We moved into our forever home Thanksgiving 2000; ten acres, a dream of having two horses, and more land than our two dogs could ever cover. Fine, but what do we do with the rest of the space?
After exhaustging ourselves with endless options, we invited our county agricultural agent out to access our property and perhaps suggest what we might grow. After showing the agent around and describing our intention, the agent asked a few key questions: no, we didn’t have a tractor or any implements, no we’ve never had horses before but we’re eagar to learn — that is after we built a barn added water and electricity, and built fences.
In the meantime, we wanted to know what we could grow to make money from the land.
After several deep breaths, the agent recommended that we grow ornamentals; they could be grown in pots, didn’t require large equipment and expanding our business would be a matter of buying more large pots — not plowing.
After she left, my husband and I looked at each other then asked “What are ornamentals?”
What business did two boneheaded city dwellers have moving to the country without researching more about living in the country.
We floundered for a few years but learned from each endeavor. But wth each venture we asked the familiar question: What we could we grow to improve our lives out here? Fortunately, the county extension office offered a 40-hour Master Gardener class in 2005 that helped me start to see an answer to that ever looming question. Unfortunately, the MG program fizzled out when the agent left; but, having this new found knowledge, we landscaped our property, got chickens, built two barns, added fences, got goats, and built more fences.
Fast forward to 2017, the county extension office revived the Master Gargener program and taught the course — again. Yep, I was on the front row — again. I volunteered until 2022 when our gardens required more time and attention. That ever looming question of what to grow out here to improve our lives turned out to a bit complex: vegetables for the humans, forage for our goats and horses, and herbs for the chickens. But, the question was beginning to find its answers.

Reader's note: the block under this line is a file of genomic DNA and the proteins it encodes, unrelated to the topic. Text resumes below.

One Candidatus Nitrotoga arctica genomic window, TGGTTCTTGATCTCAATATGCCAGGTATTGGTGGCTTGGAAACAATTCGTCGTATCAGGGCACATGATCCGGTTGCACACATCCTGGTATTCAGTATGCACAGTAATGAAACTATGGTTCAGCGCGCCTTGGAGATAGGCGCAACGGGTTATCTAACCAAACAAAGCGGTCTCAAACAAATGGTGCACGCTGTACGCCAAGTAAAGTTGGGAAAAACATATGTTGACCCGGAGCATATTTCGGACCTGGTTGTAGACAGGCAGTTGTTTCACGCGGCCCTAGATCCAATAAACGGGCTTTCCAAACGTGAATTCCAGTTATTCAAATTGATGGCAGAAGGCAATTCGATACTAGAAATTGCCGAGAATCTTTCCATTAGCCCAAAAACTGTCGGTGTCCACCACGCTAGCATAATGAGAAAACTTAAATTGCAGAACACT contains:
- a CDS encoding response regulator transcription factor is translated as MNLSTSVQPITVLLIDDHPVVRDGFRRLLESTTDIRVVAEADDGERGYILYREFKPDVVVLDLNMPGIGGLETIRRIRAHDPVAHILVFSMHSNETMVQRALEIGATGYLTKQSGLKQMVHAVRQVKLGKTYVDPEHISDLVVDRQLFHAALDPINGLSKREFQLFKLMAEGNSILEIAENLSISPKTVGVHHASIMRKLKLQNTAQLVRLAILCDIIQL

One of my favorite MG volunteer projects was developing the newsletter. The Stanly Quarterly Gardener was born in Spring 2019. As editor I was resonsible for editoral content, design, and layout. Ever once in a while I wrote an article. With a Masters in Journalism and being a research nut, most of my articles tended to be thorough (aka too long). Although the local town crier did publish a few 300 to 500 word articles of mine.
The following articles were orinally published by the Stanly County Extension Office Extension Master Gardener newsletter Stanly Gardener Quarterly. They tell a story of how we’re answering the question of what we can grow to improve our lives out here.
Caring About Pollinators
Caring about pollinators begins with understanding them, their lifecycle, their habitat needs, and the threats they face. Only then can you develop a strategy for helping them. After you identify the pollinators you want to attract to your garden you then begin selecting their food, water, and nesting materials.
Give Your Garden the Gift of Compost
Composting is probably one of the easiest tasks around your home/garden. But before you start tossing ‘stuff’ in a pile, you need to know a few facts about composting. Like what is composting, what are its benefits, which materials are appropriate, are there different methods, how do you build a compost, and when will you know when it’s ready.
Autumn is in the Air
by Pat Allen, EMG
Summer days were long, hot, and dry in Stanly County but when the weather turns cooler, the days become shorter, and the leaves begin to fall, we know that Autumn is in the air. Autumn is a time for nature to begin resting and refreshing herself. Holidays spur memories of long-ago traditions, family,
What You Can Do To Help Honey Bees
As gardeners we’re often asked what we can do to care for honeybees. As you may have heard, honeybees are under threat worldwide because of virulent viruses against which they have no natural
Vegetable Crop Experience the Magic of Growing Your Own Food
With everyone in a Stay at Home Order, the first in this generation’s history, we’re all looking for ways to entertain our family while caring for them at the same time. Children are home from school so we’re learning how to conduct Home School, spouses are working from home so many homes now have home offices, some of us lost our jobs and are looking for ways to not only cut costs but feed our families as well.
Vegetable Crop Rotation
Have you ever wondered about crop rotation and why it is important? Me too. My curiosity had been sparked and I wanted to know what it is, and why I should do it. I didn’t really need one more thing to add to my already long list of garden chores, but I wanted to know more.